| Author's Name: Clare Alexander|
Date: Mon 20 Jul 2020
The benefits of volunteering are keenly felt by society at large but what about the benefits of volunteering for the volunteers themselves?
In 2019 volunteers contributed over 5,000 hours to the Making Waves Foundation(MWF). The value of this contribution is seen in the incredible impact on the lives of thousands of participants who take part in MWF programs.
We know that doing good things for others comes with a feel-good feeling, but are there greater benefits to volunteering for personal health and well-being?
A study published in the American Journal of Preventative Medicine examined this question and the results are phenomenal. The study¹ looked at 12,998 people who volunteer on average 2 hours per week for at least one year, and measured outcomes over 4 years. It not only demonstrated that volunteering improves personal optimism (and we are the creators of optimism) and sense of purpose but that it reduced the risk of mortality by 44%!
Let us have a look at some of the other benefits recorded in the study:
Reduced risk of physical functioning limitations
We can all experience a loss of mobility and physical functionality. This can be a result of too much time seated be that at a desk, driving or on the couch, as we get older we can start to lose some physical function if we don't exercise regularly. The study found that volunteering decreases this risk as it encourages activity. Regardless of the nature of the volunteering activity we are increasing opportunity for physical activity, traveling to and from the activity site (when applicable) is one example of how volunteering increasing physical activity which is covered in the next outcome.
Increased physical activity
This is a benefit we see at MWF with 90% of our volunteers being ‘on-water’ volunteers. Out on our yachts our volunteers are in nature, hoisting sails, grinding winches and moving about the boat to support the participants. Being out on the water has its own added benefits; fresh air, vitamin D and connection to the natural world, all of which are good for our health. Off the water our volunteers are also active! Planning events and supporting the logistics behind the scenes, everyone has an opportunity to be out and moving. Increased physical activity while volunteering has the double benefit of improving health outcomes for the volunteer and contributing to meaningful work in society.
Lower depressive symptoms
Volunteering 2 hours per week lowers symptoms of depression! Those participating in the study saw higher optimism, sense of hope and purpose in life because of their volunteering. At MWF we are the creators of optimism and that is not limited to our participants alone, our volunteers are an integral part of our organisation, they are the change makers. Every day they show up for people with disabilities and facing disadvantage by providing life changing opportunities through our programs. They are part of the excitement our participants feel when they sail out into the harbour and experience the freedom of the water. They support the children who board the boat with hesitation and watch their fears transform into joy. They give each individual who comes sailing with us the opportunity to test their abilities and to feel the exhilaration of pushing beyond their limits.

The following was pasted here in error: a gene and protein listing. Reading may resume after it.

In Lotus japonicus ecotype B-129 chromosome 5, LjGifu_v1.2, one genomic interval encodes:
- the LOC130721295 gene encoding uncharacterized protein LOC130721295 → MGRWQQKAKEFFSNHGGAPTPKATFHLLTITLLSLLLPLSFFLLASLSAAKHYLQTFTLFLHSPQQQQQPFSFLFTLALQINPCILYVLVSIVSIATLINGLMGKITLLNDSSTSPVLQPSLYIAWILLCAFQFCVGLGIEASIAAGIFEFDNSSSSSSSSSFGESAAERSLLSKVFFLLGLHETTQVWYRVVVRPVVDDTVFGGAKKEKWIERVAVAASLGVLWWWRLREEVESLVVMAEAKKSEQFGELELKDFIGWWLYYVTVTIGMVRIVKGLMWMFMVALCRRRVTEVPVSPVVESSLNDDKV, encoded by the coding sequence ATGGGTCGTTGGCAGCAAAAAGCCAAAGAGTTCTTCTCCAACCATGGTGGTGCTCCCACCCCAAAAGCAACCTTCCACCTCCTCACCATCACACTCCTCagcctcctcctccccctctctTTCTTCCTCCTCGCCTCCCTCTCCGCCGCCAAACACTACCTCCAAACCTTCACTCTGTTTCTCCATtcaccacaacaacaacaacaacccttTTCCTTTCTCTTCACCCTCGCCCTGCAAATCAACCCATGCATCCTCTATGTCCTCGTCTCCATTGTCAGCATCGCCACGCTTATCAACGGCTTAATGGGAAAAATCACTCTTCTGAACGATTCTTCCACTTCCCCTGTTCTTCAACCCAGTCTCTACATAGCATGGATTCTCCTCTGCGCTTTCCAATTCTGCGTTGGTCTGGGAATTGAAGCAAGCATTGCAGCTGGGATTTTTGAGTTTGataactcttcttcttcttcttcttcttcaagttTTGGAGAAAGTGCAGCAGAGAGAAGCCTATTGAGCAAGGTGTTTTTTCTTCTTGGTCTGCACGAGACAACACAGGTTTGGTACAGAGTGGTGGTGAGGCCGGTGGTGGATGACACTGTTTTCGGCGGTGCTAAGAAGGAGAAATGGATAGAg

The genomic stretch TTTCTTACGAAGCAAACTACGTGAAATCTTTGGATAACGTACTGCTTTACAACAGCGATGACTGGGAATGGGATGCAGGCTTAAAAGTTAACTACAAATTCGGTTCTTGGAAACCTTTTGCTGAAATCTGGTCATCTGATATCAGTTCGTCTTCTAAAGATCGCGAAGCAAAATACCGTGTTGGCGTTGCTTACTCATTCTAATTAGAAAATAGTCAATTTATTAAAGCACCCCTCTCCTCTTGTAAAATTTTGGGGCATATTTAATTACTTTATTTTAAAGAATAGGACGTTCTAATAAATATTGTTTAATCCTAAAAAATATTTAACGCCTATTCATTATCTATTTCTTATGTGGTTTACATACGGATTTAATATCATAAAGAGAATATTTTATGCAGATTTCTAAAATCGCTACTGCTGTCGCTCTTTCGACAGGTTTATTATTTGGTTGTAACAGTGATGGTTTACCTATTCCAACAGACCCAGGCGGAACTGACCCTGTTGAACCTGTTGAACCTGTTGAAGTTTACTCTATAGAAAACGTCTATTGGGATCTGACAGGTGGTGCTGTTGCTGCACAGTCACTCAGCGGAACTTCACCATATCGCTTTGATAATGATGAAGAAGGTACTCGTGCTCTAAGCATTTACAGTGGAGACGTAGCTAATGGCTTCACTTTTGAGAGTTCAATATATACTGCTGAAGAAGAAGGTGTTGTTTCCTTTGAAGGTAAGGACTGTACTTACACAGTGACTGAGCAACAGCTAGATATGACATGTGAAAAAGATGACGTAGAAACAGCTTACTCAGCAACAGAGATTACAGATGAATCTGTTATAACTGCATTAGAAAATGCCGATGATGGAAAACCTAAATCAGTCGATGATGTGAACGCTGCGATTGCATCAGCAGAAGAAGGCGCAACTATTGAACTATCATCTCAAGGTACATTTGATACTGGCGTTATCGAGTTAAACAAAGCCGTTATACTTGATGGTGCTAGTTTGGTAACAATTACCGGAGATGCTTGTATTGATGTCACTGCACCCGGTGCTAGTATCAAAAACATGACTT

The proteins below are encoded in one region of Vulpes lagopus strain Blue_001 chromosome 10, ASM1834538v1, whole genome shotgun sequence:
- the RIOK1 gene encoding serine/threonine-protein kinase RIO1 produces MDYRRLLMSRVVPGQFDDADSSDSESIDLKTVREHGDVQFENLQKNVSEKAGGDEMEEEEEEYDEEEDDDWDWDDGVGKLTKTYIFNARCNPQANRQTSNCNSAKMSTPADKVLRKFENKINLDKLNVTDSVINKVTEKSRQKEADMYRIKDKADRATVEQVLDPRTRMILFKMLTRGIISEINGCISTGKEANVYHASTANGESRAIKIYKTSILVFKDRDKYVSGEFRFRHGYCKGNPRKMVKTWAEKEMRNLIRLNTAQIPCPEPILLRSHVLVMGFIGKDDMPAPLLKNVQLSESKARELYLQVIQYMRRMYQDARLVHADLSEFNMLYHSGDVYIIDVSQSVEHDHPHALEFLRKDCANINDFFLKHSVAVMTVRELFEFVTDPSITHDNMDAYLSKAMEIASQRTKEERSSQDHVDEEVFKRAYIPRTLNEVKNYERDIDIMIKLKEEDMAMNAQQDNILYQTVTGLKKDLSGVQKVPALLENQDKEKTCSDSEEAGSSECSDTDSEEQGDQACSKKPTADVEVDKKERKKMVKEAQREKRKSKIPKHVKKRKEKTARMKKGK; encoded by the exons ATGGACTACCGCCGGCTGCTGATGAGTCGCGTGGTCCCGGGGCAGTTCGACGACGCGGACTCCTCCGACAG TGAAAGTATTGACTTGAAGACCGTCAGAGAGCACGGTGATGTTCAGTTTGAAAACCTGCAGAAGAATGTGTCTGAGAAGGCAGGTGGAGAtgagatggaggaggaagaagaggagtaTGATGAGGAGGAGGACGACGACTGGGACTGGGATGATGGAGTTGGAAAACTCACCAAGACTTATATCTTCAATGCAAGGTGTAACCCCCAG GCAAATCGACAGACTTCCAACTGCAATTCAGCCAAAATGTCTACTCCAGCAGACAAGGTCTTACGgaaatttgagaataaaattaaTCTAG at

It’s no wonder that volunteering reduces symptoms of depression, sharing the joy and optimism of what we do is bound to lift spirits.
In an article by Elsevier about the study one of the study authors, Dr Eric Kim, said "Humans are social creatures by nature. Perhaps this is why our minds and bodies are rewarded when we give to others". The social aspect of volunteering is explored in the next benefit.
Lower sense of loneliness
It is staggering how many of us feel isolated and alone. Volunteering is an open door to a community, to be part of something meaningful and purposeful. The sense of connection to one another and connection to the program participants is a large part of our volunteer engagement. Creating a family, a place where everyone has value regardless of the labels or limitations placed on them in wider society. At MWF we see everyone for what they can do, we see them for what they offer and we appreciate the diversity of experience that our volunteers bring. Knowing there is a place where you are valued regardless of whether you have a disability, your education, where you come from or what others think of you is sure to give anyone a sense of connection and purpose and reduce feelings of isolation.
The Making Waves Family is always looking for new volunteers who want to bring joy and meaning to the lives of Australians with disabilities and facing disadvantage. It is an opportunity to contribute to society but also comes with so many personal benefits to your health and well-being. Regardless of how young or old you are, your background or even your disability, if you have a passion for changing lives we would love to hear from you. As Dr Kim said, "Our results show that volunteerism among older adults doesn’t just strengthen communities, but enriches our own lives by strengthening our bonds to others, helping us feel a sense of purpose and well-being, and protecting us from feelings of loneliness, depression, and hopelessness.” Those all sound like great reasons to begin your volunteering journey!
To find out more about becoming a volunteer with MWF head to the member sign up page -> Become a Volunteer
Source¹ - Volunteering and Subsequent Health and Well-Being in Older Adults: An Outcome-Wide Longitudinal Appraoch, by Eric S. Kim, PhD, Ashley V. Whillans, PhD, Matthew T. Lee, PhD, Ying Chen, ScD, and Tyler J. VanderWeele, PhD (https://doi.org/10.1016/j.amepre.2020.03.004). It will appear in the American Journal of Preventive Medicine, volume 59, issue 2 (August 2020) published by Elsevier.